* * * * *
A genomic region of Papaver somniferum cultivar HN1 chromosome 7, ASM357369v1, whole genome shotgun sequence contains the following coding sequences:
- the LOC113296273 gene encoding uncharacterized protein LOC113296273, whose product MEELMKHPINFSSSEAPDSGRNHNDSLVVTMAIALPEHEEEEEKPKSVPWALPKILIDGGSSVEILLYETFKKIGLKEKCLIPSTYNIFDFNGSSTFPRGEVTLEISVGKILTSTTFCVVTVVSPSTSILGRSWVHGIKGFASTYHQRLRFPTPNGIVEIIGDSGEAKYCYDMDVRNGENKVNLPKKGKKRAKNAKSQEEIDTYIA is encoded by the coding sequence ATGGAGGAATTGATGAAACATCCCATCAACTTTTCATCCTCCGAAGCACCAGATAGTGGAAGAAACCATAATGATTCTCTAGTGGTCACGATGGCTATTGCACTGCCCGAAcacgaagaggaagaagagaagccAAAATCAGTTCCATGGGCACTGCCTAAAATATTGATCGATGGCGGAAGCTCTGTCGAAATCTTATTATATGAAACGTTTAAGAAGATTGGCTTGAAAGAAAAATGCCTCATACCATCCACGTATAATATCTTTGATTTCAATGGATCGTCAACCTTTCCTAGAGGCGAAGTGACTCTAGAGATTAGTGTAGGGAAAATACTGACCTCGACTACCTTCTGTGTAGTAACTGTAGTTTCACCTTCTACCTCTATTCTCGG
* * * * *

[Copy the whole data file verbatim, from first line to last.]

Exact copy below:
A genomic region of Papaver somniferum cultivar HN1 chromosome 7, ASM357369v1, whole genome shotgun sequence contains the following coding sequences:
- the LOC113296273 gene encoding uncharacterized protein LOC113296273, whose product MEELMKHPINFSSSEAPDSGRNHNDSLVVTMAIALPEHEEEEEKPKSVPWALPKILIDGGSSVEILLYETFKKIGLKEKCLIPSTYNIFDFNGSSTFPRGEVTLEISVGKILTSTTFCVVTVVSPSTSILGRSWVHGIKGFASTYHQRLRFPTPNGIVEIIGDSGEAKYCYDMDVRNGENKVNLPKKGKKRAKNAKSQEEIDTYIA is encoded by the coding sequence ATGGAGGAATTGATGAAACATCCCATCAACTTTTCATCCTCCGAAGCACCAGATAGTGGAAGAAACCATAATGATTCTCTAGTGGTCACGATGGCTATTGCACTGCCCGAAcacgaagaggaagaagagaagccAAAATCAGTTCCATGGGCACTGCCTAAAATATTGATCGATGGCGGAAGCTCTGTCGAAATCTTATTATATGAAACGTTTAAGAAGATTGGCTTGAAAGAAAAATGCCTCATACCATCCACGTATAATATCTTTGATTTCAATGGATCGTCAACCTTTCCTAGAGGCGAAGTGACTCTAGAGATTAGTGTAGGGAAAATACTGACCTCGACTACCTTCTGTGTAGTAACTGTAGTTTCACCTTCTACCTCTATTCTCGG